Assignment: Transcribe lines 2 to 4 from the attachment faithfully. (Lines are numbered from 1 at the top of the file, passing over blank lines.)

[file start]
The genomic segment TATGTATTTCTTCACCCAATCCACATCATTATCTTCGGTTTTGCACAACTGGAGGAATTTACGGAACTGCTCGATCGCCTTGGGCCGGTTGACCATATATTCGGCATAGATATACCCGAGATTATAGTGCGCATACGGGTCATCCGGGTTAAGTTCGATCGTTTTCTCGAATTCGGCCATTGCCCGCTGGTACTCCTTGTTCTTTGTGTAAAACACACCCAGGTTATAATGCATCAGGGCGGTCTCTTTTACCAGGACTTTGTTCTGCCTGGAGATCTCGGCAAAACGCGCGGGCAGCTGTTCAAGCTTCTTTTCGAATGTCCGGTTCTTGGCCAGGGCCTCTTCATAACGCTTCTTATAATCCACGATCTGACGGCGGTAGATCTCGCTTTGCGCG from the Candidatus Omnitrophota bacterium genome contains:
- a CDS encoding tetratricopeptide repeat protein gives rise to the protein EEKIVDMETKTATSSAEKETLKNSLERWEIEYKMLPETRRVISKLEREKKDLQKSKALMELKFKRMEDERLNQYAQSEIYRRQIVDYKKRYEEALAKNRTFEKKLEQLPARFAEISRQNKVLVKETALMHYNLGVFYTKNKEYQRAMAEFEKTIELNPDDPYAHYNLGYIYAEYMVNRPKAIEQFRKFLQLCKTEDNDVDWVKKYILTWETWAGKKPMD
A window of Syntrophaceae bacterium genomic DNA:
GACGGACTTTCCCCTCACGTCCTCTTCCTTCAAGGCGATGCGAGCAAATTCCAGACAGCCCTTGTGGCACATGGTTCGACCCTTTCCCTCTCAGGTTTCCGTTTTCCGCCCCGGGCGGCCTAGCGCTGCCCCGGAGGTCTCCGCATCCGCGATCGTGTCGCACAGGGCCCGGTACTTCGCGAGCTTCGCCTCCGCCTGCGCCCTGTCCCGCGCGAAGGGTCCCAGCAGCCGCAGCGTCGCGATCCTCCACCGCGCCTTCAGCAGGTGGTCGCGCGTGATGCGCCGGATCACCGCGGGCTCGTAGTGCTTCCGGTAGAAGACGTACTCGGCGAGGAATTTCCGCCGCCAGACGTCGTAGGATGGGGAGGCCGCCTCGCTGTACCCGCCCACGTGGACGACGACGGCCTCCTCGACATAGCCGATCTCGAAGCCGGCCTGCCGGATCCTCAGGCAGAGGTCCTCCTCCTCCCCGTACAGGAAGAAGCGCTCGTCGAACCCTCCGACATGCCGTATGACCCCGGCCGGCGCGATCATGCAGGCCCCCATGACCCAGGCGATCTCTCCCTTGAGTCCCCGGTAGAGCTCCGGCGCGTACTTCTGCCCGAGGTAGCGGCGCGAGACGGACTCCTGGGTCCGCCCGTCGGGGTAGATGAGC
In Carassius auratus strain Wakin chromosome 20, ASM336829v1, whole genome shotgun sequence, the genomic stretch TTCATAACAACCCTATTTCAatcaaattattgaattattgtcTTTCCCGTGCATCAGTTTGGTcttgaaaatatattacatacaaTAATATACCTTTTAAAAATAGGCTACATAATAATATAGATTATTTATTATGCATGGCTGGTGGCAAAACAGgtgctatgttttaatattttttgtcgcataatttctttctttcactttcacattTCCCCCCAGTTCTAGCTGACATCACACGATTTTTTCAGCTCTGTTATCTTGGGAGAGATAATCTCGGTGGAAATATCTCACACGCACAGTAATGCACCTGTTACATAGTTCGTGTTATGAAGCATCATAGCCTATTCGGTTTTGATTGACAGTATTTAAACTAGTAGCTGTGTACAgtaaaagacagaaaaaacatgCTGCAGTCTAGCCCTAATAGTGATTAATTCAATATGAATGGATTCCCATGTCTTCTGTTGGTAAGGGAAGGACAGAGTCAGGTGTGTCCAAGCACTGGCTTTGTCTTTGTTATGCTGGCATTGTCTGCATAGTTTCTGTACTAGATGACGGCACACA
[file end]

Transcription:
- a CDS encoding tetratricopeptide repeat protein gives rise to the protein EEKIVDMETKTATSSAEKETLKNSLERWEIEYKMLPETRRVISKLEREKKDLQKSKALMELKFKRMEDERLNQYAQSEIYRRQIVDYKKRYEEALAKNRTFEKKLEQLPARFAEISRQNKVLVKETALMHYNLGVFYTKNKEYQRAMAEFEKTIELNPDDPYAHYNLGYIYAEYMVNRPKAIEQFRKFLQLCKTEDNDVDWVKKYILTWETWAGKKPMD
A window of Syntrophaceae bacterium genomic DNA:
GACGGACTTTCCCCTCACGTCCTCTTCCTTCAAGGCGATGCGAGCAAATTCCAGACAGCCCTTGTGGCACATGGTTCGACCCTTTCCCTCTCAGGTTTCCGTTTTCCGCCCCGGGCGGCCTAGCGCTGCCCCGGAGGTCTCCGCATCCGCGATCGTGTCGCACAGGGCCCGGTACTTCGCGAGCTTCGCCTCCGCCTGCGCCCTGTCCCGCGCGAAGGGTCCCAGCAGCCGCAGCGTCGCGATCCTCCACCGCGCCTTCAGCAGGTGGTCGCGCGTGATGCGCCGGATCACCGCGGGCTCGTAGTGCTTCCGGTAGAAGACGTACTCGGCGAGGAATTTCCGCCGCCAGACGTCGTAGGATGGGGAGGCCGCCTCGCTGTACCCGCCCACGTGGACGACGACGGCCTCCTCGACATAGCCGATCTCGAAGCCGGCCTGCCGGATCCTCAGGCAGAGGTCCTCCTCCTCCCCGTACAGGAAGAAGCGCTCGTCGAACCCTCCGACATGCCGTATGACCCCGGCCGGCGCGATCATGCAGGCCCCCATGACCCAGGCGATCTCTCCCTTGAGTCCCCGGTAGAGCTCCGGCGCGTACTTCTGCCCGAGGTAGCGGCGCGAGACGGACTCCTGGGTCCGCCCGTCGGGGTAGATGAGC